Families with cohabiting couples are the fastest growing type of alternative family structure according to a statistical bulletin from the Office for National Statistics.
Married or civil partner couple families remain the most common type of family, but there has been a significant surge in people choosing to cohabit without marrying.
Cohabiting couples do not benefit from the same legal recourses as married couples on relationship breakdown. Current legislation does not entitle a cohabitee to make claim for maintenance or to claim a share of their former partner’s assets if their cohabitation ends.
So what can cohabitees do to protect themselves financially if they have decided that marriage or civil partnership isn’t for them?
If you are moving in with a partner but do not wish to get married you can enter into a Cohabitation Agreement. Cohabitation Agreements can record each person’s rights and responsibilities in relation to the following:
- The property where you live (or intend to live together).
- Financial arrangements between you and your partner (both during and following cohabitation).
- The arrangements to be made if you decide to no longer live together.
Why Enter a Cohabitation Agreement?
- If you decide to purchase a property jointly a well-drafted Cohabitation Agreement can record each person’s legal and beneficial interest in the property. This reduces the possibility of disputes regarding ownership if you were to separate.
- Entering into a Cohabitation Agreement gives you the ability to arrange your financial affairs as you wish.
- Cohabitees who want to make arrangements to support their former partner financially following the breakdown of their relationship can do so through a Cohabitation Agreement. This is popular with cohabitees who have children from a previous relationship.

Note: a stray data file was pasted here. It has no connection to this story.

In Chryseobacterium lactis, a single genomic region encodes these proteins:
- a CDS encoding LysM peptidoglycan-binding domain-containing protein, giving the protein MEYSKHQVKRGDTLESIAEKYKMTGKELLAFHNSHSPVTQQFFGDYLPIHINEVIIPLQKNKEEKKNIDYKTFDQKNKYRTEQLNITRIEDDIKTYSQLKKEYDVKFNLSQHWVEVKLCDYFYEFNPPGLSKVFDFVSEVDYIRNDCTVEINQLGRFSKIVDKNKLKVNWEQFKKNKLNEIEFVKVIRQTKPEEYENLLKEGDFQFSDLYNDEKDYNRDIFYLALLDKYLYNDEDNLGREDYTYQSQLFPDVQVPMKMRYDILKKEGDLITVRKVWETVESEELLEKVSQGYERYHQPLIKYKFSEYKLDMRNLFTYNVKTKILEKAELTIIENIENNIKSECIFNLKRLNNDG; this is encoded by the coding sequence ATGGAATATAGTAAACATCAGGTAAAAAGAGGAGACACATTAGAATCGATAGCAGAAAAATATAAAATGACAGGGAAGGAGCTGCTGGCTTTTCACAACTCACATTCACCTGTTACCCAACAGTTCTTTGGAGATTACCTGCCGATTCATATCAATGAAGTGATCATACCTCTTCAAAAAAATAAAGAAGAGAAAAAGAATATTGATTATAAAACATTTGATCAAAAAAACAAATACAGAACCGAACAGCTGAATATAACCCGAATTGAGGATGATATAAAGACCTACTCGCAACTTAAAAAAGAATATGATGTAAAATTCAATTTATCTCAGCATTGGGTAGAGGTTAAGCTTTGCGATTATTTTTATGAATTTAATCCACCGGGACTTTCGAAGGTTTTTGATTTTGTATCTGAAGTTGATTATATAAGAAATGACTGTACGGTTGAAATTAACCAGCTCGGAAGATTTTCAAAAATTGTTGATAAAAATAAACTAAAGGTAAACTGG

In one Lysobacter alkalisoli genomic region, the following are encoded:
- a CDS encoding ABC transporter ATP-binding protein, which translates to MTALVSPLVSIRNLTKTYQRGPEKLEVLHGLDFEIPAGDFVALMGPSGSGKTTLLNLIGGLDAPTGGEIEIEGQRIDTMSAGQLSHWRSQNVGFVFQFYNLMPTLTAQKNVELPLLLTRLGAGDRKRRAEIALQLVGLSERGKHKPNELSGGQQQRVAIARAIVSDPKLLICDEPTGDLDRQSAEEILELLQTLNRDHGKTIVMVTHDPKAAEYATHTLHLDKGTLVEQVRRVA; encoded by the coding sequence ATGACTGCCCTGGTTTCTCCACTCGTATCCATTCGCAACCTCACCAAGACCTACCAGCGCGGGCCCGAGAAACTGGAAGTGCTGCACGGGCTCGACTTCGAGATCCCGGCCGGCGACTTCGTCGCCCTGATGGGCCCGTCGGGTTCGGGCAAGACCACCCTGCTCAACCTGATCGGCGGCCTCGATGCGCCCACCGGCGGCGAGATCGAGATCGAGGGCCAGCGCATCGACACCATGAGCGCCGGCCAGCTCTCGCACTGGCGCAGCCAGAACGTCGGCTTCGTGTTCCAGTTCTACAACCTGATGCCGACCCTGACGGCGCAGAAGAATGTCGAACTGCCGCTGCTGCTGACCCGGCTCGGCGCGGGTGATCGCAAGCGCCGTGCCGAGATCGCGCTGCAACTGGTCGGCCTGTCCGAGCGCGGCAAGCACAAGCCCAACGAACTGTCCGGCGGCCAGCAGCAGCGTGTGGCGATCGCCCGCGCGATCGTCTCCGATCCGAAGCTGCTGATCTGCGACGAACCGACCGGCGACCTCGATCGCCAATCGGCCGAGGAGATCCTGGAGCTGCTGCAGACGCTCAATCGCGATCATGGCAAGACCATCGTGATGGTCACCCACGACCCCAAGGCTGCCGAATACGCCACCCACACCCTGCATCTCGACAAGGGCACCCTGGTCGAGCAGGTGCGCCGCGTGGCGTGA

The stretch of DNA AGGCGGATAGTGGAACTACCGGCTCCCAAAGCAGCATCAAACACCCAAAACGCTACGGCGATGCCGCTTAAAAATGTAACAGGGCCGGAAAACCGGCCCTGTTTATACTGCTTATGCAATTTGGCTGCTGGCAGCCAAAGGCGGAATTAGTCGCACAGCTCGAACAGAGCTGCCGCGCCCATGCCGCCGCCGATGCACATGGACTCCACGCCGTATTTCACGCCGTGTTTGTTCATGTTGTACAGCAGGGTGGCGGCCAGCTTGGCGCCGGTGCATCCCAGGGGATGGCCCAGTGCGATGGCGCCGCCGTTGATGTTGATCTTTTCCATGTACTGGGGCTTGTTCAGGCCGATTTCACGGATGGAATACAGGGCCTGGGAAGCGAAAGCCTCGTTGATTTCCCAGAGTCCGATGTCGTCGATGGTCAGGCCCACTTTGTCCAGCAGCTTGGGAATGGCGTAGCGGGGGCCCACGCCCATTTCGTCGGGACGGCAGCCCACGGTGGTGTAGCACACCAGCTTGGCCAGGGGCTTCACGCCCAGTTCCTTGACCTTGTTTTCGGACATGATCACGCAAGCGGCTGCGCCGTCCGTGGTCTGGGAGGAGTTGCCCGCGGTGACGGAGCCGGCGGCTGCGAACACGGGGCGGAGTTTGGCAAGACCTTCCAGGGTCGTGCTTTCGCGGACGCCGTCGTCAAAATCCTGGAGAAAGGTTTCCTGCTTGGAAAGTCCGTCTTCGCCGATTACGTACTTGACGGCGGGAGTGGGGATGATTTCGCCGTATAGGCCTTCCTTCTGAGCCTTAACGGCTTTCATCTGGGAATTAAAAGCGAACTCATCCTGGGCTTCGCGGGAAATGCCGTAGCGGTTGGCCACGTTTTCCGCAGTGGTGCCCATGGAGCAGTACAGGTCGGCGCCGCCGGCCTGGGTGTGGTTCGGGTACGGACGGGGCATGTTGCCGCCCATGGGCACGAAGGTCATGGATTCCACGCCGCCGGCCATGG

- If you are contributing towards the purchase of a property and want to safeguard your investment a Cohabitation Agreement can assist.
- Where family members have gifted or loaned funds to enable a child to make their purchase, a cohabitation agreement will help protect family money invested in the property.
Cohabitation Agreements are lawful, but they are governed by the ordinary ‘rules of contract’ and as such, they can be challenged on any ordinary contractual principles. This is why it is very important that your Cohabitation Agreement is drafted properly by family lawyers with the right expertise. Using an experienced professional will reduce the scope for argument about the validity and enforceability of the agreement.
If you would like to discuss cohabitation agreements further please call Slater and Gordon Lawyers on freephone 0800 916 9055 or contact us online and we will call you.
Katherine Muldoon is a family law solicitor in the Slater and Gordon Watford office.